Pumpkins


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You know it’s autumn when pumpkins start popping up on doorsteps everywhere. This is the season when pumpkins are king. They’re at their prime from September to late November, and that’s the time to transform these attractive seasonal squashes into delectable dishes — and we’re not just talking pie!

Pumpkins are grown on every continent of the world except Antarctica, and they’re central to the cuisine of many cultures. They’re a rich source of nutrition and can keep for months without refrigeration.

Pumpkins come in many varieties, some of which grow to an enormous size. Monster specimens make great jack-o’-lanterns, but small to medium-size pumpkins (1 to 8 pounds) are the ideal choice for cooking. Look for bright orange Sugars, red Cinderellas, or white Long Island Cheeses — all have sweet, firm flesh that’s not coarse or stringy.

Along with squashes, cucumbers, gourds and melons, pumpkins are members of the cucumber family. They come in a wide range of colors, sizes, textures and quirky shapes, and they’re prized as ornamental accents as well as delicious additions to autumn and winter menus.

Though pumpkins are commonly eaten as vegetables, they’re actually vining fruits. Common to all winter squashes is a hard, indigestible outer skin surrounding dense golden or orange-colored flesh that’s peppered with numerous large, flat seeds. Unlike their tender summer cousins, none of the winter squashes can be eaten raw.
 

Why choose organic pumpkins?

Pumpkins are actually winter squash, and winter squash is #28 on the Environmental Working Group's "Shopper's Guide to Pesticides in Produce," a list of produce that carries the most pesticide residues when grown conventionally. Commercial processors often apply petroleum-based fungicidal waxes to the skin of conventional winter squash to extend shelf life; they’re extremely difficult to remove and can be absorbed into the squash’s edible flesh.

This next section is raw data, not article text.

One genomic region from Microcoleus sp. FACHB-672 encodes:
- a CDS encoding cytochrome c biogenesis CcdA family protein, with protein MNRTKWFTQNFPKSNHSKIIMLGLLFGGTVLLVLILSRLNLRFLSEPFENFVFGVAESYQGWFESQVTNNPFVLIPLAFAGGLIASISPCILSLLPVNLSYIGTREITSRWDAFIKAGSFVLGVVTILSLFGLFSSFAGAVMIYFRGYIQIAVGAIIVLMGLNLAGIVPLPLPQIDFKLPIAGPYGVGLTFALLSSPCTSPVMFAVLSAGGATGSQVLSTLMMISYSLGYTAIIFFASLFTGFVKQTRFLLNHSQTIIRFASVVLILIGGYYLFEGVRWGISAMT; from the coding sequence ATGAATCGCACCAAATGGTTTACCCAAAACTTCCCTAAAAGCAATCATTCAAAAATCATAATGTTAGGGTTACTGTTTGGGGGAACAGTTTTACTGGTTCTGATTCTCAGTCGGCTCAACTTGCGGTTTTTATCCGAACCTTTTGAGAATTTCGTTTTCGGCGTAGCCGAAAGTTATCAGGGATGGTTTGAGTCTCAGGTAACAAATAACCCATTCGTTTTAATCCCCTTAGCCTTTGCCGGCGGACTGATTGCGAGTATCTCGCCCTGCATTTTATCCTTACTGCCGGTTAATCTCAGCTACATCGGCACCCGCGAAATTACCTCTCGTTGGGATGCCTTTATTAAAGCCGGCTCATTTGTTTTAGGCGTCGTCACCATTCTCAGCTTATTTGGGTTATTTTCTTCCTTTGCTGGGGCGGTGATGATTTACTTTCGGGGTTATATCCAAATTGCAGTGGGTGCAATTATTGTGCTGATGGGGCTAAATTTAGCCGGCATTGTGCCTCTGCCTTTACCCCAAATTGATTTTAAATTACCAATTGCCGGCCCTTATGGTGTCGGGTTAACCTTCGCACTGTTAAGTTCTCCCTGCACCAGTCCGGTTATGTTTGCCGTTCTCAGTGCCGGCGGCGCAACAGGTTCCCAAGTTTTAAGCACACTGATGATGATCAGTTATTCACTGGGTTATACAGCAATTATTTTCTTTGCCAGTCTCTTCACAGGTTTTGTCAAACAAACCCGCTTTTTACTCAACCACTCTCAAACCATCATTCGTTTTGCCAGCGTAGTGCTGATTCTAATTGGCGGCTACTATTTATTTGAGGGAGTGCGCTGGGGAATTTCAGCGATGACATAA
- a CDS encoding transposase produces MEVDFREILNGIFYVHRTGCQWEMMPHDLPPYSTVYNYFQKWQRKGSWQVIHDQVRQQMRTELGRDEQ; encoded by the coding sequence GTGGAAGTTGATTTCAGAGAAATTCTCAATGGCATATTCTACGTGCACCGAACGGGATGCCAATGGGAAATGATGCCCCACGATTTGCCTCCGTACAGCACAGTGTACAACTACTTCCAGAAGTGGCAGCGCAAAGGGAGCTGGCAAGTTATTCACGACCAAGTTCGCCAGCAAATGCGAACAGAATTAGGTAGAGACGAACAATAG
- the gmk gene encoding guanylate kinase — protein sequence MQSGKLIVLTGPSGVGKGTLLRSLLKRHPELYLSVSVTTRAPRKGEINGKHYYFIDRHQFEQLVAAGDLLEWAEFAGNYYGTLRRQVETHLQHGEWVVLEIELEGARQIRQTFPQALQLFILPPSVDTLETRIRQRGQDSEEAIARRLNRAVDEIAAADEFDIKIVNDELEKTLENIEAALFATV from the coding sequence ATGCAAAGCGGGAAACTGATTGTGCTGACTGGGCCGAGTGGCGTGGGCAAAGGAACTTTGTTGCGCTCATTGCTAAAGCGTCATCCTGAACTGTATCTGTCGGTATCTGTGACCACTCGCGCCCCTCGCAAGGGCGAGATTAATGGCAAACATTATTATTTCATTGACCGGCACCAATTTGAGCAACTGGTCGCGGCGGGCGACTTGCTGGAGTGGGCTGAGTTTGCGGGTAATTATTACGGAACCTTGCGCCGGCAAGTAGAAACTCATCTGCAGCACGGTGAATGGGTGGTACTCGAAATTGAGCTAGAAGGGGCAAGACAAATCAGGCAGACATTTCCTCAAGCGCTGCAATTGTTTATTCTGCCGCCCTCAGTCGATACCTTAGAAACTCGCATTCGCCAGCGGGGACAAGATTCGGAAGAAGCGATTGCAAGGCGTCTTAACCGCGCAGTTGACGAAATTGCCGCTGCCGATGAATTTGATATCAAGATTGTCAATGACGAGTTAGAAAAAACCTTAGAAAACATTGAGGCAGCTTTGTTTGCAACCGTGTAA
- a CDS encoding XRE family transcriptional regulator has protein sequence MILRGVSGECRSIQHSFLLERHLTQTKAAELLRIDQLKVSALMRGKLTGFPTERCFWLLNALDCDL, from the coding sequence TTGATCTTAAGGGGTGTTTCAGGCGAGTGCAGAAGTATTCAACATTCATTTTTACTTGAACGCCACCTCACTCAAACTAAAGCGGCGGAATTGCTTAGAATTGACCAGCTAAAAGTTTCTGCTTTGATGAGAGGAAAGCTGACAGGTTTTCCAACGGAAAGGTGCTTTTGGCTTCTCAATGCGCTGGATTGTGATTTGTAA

Choose organic whenever you can to help keep the residues of conventional agricultural pesticides and fertilizers out of your food. Organic produce is grown without toxic synthetic pesticides and fertilizers, using sustainable farming methods that protect the environment and help keep pesticides out of our soil, air, water and food supply. Organic food is the healthiest choice for people and the planet — and we think it tastes better, too!
 

How to select and store pumpkins

Select firm pumpkins with no visible signs of bruising or cracking, and no soft spots. They should feel heavy for their size, and their stems should be at least an inch long. (If the stem is any shorter or missing completely, the pumpkin will decay quickly.)

Whole pumpkins will generally keep for up to 3 months if stored at cool temperatures in a dry, frost-free place.
 

Tips for using pumpkins 

A pumpkin’s mild, succulent flesh can taste rather bland, but it marries beautifully with many other flavors, making it a cook’s delight. Cooking varieties can be used interchangeably in recipes, even if they vary slightly in taste or texture. Pumpkins can be prepared in almost any way you’d cook other winter squashes: baked, roasted, grilled, boiled, braised or hollowed out and used as serving containers.

Delicious as they are, pumpkins require some preliminary prep work. To cook the flesh, cut off the stem end with a large, heavy knife, then scoop out the seeds and fibers with a sturdy spoon. (Reserve the seeds for roasting, if you like.) 

Peeling a whole pumpkin is a difficult and tedious task, so take care! If you’re not baking the pumpkin whole, cut it into manageable wedges and remove the tough outer skin with a vegetable peeler. Roasting is an easy way to skip the challenge of peeling; the hard rind softens after cooking, and then it’s easy to scoop out the flesh or cut away the peel.

Canned pumpkin purée can be used in place of puréed or mashed fresh pumpkin; however, be aware that the canned product generally contains more moisture, so you’ll have to adjust the liquid in your recipe accordingly.

More About Pumpkins

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